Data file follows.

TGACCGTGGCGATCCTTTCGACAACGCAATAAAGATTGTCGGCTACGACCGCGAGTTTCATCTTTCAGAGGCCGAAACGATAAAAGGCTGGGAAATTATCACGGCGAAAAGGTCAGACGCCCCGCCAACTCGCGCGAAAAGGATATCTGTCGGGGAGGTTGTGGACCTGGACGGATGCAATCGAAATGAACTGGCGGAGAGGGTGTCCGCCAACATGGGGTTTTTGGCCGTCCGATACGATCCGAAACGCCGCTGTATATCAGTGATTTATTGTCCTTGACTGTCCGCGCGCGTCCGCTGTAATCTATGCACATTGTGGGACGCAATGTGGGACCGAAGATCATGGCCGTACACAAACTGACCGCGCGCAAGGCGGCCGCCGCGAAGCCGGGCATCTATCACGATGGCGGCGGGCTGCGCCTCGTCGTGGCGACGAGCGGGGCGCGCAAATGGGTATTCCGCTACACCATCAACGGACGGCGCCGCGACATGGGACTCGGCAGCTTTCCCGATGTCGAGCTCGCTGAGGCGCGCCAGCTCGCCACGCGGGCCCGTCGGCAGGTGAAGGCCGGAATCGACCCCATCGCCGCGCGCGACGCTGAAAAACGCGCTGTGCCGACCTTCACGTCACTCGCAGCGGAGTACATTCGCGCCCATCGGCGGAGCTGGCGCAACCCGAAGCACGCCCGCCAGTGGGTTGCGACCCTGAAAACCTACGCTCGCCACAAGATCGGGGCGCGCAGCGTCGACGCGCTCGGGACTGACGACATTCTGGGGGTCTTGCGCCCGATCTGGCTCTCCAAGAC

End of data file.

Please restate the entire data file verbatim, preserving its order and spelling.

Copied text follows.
TGACCGTGGCGATCCTTTCGACAACGCAATAAAGATTGTCGGCTACGACCGCGAGTTTCATCTTTCAGAGGCCGAAACGATAAAAGGCTGGGAAATTATCACGGCGAAAAGGTCAGACGCCCCGCCAACTCGCGCGAAAAGGATATCTGTCGGGGAGGTTGTGGACCTGGACGGATGCAATCGAAATGAACTGGCGGAGAGGGTGTCCGCCAACATGGGGTTTTTGGCCGTCCGATACGATCCGAAACGCCGCTGTATATCAGTGATTTATTGTCCTTGACTGTCCGCGCGCGTCCGCTGTAATCTATGCACATTGTGGGACGCAATGTGGGACCGAAGATCATGGCCGTACACAAACTGACCGCGCGCAAGGCGGCCGCCGCGAAGCCGGGCATCTATCACGATGGCGGCGGGCTGCGCCTCGTCGTGGCGACGAGCGGGGCGCGCAAATGGGTATTCCGCTACACCATCAACGGACGGCGCCGCGACATGGGACTCGGCAGCTTTCCCGATGTCGAGCTCGCTGAGGCGCGCCAGCTCGCCACGCGGGCCCGTCGGCAGGTGAAGGCCGGAATCGACCCCATCGCCGCGCGCGACGCTGAAAAACGCGCTGTGCCGACCTTCACGTCACTCGCAGCGGAGTACATTCGCGCCCATCGGCGGAGCTGGCGCAACCCGAAGCACGCCCGCCAGTGGGTTGCGACCCTGAAAACCTACGCTCGCCACAAGATCGGGGCGCGCAGCGTCGACGCGCTCGGGACTGACGACATTCTGGGGGTCTTGCGCCCGATCTGGCTCTCCAAGAC